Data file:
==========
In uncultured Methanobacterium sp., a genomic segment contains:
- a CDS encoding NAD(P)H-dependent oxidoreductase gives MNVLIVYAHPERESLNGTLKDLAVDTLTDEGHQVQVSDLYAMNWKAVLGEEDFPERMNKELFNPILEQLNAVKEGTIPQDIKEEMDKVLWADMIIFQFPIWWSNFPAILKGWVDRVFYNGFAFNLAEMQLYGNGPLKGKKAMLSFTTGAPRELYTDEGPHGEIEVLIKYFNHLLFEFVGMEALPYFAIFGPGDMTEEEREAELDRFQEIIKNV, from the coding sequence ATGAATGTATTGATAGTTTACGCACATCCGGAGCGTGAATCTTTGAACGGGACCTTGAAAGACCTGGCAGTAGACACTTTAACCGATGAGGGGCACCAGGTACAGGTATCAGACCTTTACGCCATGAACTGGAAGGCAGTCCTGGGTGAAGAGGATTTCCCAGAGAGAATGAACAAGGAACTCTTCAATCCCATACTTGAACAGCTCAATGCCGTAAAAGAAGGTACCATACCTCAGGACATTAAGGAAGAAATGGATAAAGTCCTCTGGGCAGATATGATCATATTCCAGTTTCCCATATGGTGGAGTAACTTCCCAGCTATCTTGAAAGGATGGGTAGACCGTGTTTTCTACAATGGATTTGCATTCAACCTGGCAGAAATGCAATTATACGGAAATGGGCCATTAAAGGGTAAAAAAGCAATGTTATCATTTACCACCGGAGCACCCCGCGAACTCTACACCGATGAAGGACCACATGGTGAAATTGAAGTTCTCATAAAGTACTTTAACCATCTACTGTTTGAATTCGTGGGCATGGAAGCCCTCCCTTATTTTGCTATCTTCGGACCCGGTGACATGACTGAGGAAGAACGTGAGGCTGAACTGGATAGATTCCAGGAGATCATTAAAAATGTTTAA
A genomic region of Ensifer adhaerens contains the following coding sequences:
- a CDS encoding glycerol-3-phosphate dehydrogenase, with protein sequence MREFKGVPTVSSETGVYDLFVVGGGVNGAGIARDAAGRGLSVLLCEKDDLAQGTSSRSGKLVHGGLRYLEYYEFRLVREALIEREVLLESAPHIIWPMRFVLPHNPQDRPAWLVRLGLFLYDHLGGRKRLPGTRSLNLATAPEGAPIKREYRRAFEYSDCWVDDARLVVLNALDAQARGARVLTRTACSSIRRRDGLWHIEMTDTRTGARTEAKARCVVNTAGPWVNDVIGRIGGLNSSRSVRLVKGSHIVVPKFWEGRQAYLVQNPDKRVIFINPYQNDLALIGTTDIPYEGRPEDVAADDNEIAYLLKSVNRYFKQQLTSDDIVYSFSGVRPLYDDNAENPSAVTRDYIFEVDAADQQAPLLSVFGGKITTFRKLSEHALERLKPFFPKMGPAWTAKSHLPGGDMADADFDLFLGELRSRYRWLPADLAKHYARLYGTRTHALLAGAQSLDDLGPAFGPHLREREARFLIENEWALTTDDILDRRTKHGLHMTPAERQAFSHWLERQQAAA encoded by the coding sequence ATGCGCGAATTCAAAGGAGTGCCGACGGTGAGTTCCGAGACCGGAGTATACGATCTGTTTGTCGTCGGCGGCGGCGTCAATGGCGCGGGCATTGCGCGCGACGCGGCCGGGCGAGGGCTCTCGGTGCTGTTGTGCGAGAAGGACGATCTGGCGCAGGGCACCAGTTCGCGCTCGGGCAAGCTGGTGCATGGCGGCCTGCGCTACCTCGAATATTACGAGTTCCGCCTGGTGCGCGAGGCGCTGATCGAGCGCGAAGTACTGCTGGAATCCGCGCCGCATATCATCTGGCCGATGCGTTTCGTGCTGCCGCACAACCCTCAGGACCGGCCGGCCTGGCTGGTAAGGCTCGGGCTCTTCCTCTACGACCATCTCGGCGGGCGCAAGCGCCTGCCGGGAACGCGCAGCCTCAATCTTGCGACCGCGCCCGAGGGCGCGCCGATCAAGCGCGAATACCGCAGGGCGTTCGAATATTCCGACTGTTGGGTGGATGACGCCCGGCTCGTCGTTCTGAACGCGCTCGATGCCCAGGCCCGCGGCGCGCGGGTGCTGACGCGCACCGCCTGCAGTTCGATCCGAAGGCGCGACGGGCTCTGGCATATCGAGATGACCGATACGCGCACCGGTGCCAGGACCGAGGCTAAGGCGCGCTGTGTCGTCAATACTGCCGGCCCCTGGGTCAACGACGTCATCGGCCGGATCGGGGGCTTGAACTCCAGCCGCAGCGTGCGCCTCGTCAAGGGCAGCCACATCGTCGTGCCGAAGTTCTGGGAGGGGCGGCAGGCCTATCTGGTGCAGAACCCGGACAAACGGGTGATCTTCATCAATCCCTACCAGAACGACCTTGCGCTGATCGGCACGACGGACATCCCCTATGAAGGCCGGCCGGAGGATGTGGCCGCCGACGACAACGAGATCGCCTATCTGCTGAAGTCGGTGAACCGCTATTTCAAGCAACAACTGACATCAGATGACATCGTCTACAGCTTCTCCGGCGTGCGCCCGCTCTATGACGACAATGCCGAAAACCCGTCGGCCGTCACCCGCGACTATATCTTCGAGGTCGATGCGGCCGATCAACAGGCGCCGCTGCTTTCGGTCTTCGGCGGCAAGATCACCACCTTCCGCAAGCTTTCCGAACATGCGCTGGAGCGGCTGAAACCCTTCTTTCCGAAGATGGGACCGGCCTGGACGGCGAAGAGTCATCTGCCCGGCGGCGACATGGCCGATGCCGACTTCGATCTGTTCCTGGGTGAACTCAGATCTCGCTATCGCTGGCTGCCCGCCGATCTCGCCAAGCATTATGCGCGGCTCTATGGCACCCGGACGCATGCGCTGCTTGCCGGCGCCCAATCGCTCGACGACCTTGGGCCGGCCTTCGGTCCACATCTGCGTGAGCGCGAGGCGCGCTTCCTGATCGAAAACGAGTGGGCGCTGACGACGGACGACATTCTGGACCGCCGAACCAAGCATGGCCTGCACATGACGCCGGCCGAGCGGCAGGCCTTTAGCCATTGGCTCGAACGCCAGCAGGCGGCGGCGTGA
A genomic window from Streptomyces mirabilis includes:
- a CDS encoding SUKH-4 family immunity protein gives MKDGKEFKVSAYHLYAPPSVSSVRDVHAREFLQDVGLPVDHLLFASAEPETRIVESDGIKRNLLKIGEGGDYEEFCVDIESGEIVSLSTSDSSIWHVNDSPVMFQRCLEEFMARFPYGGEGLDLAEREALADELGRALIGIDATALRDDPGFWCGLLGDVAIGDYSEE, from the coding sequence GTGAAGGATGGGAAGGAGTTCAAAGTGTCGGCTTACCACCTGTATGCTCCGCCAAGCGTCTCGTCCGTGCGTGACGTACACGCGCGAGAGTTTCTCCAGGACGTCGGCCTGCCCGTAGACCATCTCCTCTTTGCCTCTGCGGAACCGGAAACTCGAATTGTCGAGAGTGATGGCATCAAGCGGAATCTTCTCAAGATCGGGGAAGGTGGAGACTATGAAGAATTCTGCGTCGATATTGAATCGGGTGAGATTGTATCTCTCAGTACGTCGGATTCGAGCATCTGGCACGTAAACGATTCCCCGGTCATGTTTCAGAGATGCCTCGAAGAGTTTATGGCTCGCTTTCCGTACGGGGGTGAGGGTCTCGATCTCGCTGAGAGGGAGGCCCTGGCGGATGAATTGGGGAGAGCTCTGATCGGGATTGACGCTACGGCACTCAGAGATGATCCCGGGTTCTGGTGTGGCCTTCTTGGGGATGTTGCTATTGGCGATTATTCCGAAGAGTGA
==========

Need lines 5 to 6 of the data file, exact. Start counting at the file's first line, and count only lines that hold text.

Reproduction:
A genomic window from Streptomyces mirabilis includes:
- a CDS encoding SUKH-4 family immunity protein gives MKDGKEFKVSAYHLYAPPSVSSVRDVHAREFLQDVGLPVDHLLFASAEPETRIVESDGIKRNLLKIGEGGDYEEFCVDIESGEIVSLSTSDSSIWHVNDSPVMFQRCLEEFMARFPYGGEGLDLAEREALADELGRALIGIDATALRDDPGFWCGLLGDVAIGDYSEE, from the coding sequence GTGAAGGATGGGAAGGAGTTCAAAGTGTCGGCTTACCACCTGTATGCTCCGCCAAGCGTCTCGTCCGTGCGTGACGTACACGCGCGAGAGTTTCTCCAGGACGTCGGCCTGCCCGTAGACCATCTCCTCTTTGCCTCTGCGGAACCGGAAACTCGAATTGTCGAGAGTGATGGCATCAAGCGGAATCTTCTCAAGATCGGGGAAGGTGGAGACTATGAAGAATTCTGCGTCGATATTGAATCGGGTGAGATTGTATCTCTCAGTACGTCGGATTCGAGCATCTGGCACGTAAACGATTCCCCGGTCATGTTTCAGAGATGCCTCGAAGAGTTTATGGCTCGCTTTCCGTACGGGGGTGAGGGTCTCGATCTCGCTGAGAGGGAGGCCCTGGCGGATGAATTGGGGAGAGCTCTGATCGGGATTGACGCTACGGCACTCAGAGATGATCCCGGGTTCTGGTGTGGCCTTCTTGGGGATGTTGCTATTGGCGATTATTCCGAAGAGTGA